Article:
The plateau is quite isolated so that the Banyarwanda, the people of Ruanda, had little contact with the outside world. No European had explored Ruanda before the German Baron von Goetzen entered Ruanda through Gisaka in 1894. Gisaka was an ancient kingdom conquered by the Banyarwanda in the Nineteenth Century. It was composed of the three provinces of Mirenge, Gihunya, and Migongo. Henry M. Stanley had tried to enter it from Karagwe, Tanganyika, sometime before, by crossing the wide marshes bordering the Kagera River, but he was greeted with volleys of arrows from the Ruanda side before he could even reach the shore; he made no other attempt.

It was only in 1898 that the Germans finally established an outpost at the place where the city of Bujumbura is now situated. Although Bujumbura is in Burundi, it was established to control both kingdoms, then part of the German possessions in East Africa. The first Resident was Dr. Richard Kandt.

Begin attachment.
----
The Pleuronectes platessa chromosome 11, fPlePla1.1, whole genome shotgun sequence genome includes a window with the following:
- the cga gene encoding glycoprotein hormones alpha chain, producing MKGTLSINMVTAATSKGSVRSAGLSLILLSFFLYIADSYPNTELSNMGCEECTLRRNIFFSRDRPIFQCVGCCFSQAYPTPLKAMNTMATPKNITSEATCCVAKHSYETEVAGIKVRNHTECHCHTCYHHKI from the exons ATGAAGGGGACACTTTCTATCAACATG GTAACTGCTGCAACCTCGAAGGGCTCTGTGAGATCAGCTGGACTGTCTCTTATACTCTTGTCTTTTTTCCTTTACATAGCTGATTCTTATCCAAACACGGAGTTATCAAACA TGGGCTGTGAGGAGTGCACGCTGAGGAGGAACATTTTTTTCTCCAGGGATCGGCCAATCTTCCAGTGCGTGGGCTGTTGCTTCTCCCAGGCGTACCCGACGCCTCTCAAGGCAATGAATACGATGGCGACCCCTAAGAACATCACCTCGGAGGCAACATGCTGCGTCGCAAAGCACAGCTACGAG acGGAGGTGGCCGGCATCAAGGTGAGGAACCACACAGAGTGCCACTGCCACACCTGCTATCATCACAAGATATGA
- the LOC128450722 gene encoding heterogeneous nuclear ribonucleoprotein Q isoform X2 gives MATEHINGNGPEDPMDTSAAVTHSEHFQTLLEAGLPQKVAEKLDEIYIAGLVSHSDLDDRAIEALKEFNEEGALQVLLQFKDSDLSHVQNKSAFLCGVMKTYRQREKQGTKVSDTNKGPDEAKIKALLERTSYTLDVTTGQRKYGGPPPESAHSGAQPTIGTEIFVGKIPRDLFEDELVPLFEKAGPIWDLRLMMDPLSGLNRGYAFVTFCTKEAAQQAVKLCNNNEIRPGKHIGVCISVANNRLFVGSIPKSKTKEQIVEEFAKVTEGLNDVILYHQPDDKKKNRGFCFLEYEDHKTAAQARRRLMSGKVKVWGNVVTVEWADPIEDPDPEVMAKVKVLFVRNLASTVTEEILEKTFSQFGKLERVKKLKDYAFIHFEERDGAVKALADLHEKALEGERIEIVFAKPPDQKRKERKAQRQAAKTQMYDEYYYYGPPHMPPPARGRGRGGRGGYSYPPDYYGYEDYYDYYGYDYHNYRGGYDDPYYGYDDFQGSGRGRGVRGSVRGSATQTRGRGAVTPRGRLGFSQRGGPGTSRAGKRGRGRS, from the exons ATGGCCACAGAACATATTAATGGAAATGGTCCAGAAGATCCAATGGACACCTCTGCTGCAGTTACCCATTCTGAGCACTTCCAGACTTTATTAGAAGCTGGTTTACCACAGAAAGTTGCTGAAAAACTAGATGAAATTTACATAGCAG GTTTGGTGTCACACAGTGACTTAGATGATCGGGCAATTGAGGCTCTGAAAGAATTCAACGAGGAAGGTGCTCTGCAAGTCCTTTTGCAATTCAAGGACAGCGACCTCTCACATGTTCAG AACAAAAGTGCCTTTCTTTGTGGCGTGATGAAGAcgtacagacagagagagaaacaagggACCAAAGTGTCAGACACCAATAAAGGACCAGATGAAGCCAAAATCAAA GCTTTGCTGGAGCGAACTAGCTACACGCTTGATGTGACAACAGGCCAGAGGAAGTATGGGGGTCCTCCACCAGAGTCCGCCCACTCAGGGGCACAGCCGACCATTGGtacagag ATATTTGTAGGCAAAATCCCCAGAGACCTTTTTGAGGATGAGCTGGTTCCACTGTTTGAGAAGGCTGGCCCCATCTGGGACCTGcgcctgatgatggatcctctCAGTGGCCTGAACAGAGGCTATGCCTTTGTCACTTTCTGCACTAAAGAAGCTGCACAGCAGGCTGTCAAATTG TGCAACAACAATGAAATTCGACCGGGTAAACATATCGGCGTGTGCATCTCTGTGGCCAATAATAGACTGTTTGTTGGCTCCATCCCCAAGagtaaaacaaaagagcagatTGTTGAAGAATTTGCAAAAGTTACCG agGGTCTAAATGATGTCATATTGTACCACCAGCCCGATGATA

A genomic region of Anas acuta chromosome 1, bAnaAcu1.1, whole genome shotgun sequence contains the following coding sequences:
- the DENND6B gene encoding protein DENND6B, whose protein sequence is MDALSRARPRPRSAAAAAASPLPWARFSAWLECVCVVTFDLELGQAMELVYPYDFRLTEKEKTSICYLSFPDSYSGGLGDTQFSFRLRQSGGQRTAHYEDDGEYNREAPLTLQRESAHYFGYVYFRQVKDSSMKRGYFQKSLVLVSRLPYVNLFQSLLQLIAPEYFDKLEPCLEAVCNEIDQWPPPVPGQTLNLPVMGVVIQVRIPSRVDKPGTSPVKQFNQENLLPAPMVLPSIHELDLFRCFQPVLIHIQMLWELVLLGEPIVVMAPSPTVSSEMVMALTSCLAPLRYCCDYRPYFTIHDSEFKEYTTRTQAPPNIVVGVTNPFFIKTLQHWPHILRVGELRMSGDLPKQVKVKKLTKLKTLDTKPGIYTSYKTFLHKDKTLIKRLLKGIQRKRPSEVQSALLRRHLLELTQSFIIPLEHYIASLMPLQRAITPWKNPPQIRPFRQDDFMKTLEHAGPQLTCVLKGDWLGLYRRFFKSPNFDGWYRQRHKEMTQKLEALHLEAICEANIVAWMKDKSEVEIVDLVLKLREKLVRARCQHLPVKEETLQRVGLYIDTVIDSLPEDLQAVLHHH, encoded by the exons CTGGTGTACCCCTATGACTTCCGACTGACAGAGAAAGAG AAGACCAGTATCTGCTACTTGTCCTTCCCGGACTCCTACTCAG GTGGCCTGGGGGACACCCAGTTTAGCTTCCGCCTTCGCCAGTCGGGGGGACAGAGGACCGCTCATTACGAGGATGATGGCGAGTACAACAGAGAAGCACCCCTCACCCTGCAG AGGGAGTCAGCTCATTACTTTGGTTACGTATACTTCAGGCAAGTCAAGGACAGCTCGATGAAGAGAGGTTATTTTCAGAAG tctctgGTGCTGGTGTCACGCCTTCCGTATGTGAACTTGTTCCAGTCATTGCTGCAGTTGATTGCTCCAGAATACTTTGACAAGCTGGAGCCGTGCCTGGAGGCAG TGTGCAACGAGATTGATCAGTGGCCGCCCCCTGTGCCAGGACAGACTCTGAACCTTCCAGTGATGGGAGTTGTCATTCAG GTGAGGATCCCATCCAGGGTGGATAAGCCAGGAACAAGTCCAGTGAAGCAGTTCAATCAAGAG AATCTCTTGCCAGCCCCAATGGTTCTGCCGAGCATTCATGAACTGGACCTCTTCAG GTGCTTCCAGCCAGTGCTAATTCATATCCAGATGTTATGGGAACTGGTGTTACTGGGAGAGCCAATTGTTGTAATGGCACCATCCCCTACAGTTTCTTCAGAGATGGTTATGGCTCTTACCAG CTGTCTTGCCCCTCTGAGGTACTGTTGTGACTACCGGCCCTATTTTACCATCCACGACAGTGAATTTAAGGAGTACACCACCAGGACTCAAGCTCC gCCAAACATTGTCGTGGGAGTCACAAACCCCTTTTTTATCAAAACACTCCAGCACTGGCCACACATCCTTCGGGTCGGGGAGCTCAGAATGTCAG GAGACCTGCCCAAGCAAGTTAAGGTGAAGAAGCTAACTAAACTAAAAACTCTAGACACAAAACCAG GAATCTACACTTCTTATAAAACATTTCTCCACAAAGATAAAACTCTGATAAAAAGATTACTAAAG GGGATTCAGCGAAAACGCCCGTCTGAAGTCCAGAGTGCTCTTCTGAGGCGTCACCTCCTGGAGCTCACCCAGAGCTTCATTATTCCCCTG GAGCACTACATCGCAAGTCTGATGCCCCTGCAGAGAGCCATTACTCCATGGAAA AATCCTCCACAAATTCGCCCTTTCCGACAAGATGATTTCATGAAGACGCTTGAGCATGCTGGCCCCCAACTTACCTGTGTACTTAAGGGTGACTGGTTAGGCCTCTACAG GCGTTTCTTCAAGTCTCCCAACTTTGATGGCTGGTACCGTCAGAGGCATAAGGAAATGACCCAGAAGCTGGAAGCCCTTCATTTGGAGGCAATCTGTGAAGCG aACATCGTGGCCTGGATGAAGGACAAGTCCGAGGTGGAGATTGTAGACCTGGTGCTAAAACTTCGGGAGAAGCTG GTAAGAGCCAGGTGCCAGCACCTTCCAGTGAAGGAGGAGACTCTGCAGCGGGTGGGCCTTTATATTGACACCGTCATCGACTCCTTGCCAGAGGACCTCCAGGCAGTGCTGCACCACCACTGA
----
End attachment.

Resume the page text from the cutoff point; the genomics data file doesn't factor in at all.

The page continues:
As early as 1900, White Fathers had established a Mission at Save near the present-day city of Butare, Ruanda.In 1901, they created another Mission at Zaza in the Territory of Kibungu, about eighteen kilometers from Remera as the crow flies.

In 1916, the Belgians entered Ruanda from the Congo and drove out the Germans. On 30 May 1919, Ruanda-Urundi was mandated by the League of Nations to Belgium through the Otis-Milner Agreement.

Not much was done by either nation to exploit Ruanda. Local government was largely left to native administration. Ruanda was and still is very much isolated from the rest of Africa and the test of the world. No colonization was contemplated by either German or Belgian administration because of the topography of the land and the shallowness of the topsoil — both of which are incompatible with modem farming methods. Mineral resources are few and far from the world markets so that, even today, only casserite is mined but not to such an extent that it ever was considered worth white to improve communications.